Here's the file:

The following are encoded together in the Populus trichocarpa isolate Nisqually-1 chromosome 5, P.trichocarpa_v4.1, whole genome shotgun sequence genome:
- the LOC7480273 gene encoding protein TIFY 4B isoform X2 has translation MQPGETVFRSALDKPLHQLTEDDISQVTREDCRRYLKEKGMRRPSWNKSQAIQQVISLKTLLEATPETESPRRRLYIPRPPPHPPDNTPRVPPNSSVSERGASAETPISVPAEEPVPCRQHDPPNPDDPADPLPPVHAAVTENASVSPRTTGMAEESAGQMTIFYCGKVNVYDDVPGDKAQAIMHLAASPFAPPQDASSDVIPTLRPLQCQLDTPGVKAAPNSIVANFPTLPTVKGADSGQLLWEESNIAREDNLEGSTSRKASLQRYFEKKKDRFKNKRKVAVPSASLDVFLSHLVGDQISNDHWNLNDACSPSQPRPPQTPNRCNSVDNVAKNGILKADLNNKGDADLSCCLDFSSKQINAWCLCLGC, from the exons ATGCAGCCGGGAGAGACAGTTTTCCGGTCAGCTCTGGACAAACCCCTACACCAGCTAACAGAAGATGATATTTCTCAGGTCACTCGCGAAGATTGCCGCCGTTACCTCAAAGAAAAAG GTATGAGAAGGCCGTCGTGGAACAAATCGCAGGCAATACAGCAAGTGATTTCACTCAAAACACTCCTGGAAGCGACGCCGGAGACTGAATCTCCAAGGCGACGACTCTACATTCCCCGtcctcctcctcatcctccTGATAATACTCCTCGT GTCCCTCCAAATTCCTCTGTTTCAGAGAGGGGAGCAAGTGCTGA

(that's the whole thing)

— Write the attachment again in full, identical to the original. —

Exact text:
The following are encoded together in the Populus trichocarpa isolate Nisqually-1 chromosome 5, P.trichocarpa_v4.1, whole genome shotgun sequence genome:
- the LOC7480273 gene encoding protein TIFY 4B isoform X2 has translation MQPGETVFRSALDKPLHQLTEDDISQVTREDCRRYLKEKGMRRPSWNKSQAIQQVISLKTLLEATPETESPRRRLYIPRPPPHPPDNTPRVPPNSSVSERGASAETPISVPAEEPVPCRQHDPPNPDDPADPLPPVHAAVTENASVSPRTTGMAEESAGQMTIFYCGKVNVYDDVPGDKAQAIMHLAASPFAPPQDASSDVIPTLRPLQCQLDTPGVKAAPNSIVANFPTLPTVKGADSGQLLWEESNIAREDNLEGSTSRKASLQRYFEKKKDRFKNKRKVAVPSASLDVFLSHLVGDQISNDHWNLNDACSPSQPRPPQTPNRCNSVDNVAKNGILKADLNNKGDADLSCCLDFSSKQINAWCLCLGC, from the exons ATGCAGCCGGGAGAGACAGTTTTCCGGTCAGCTCTGGACAAACCCCTACACCAGCTAACAGAAGATGATATTTCTCAGGTCACTCGCGAAGATTGCCGCCGTTACCTCAAAGAAAAAG GTATGAGAAGGCCGTCGTGGAACAAATCGCAGGCAATACAGCAAGTGATTTCACTCAAAACACTCCTGGAAGCGACGCCGGAGACTGAATCTCCAAGGCGACGACTCTACATTCCCCGtcctcctcctcatcctccTGATAATACTCCTCGT GTCCCTCCAAATTCCTCTGTTTCAGAGAGGGGAGCAAGTGCTGA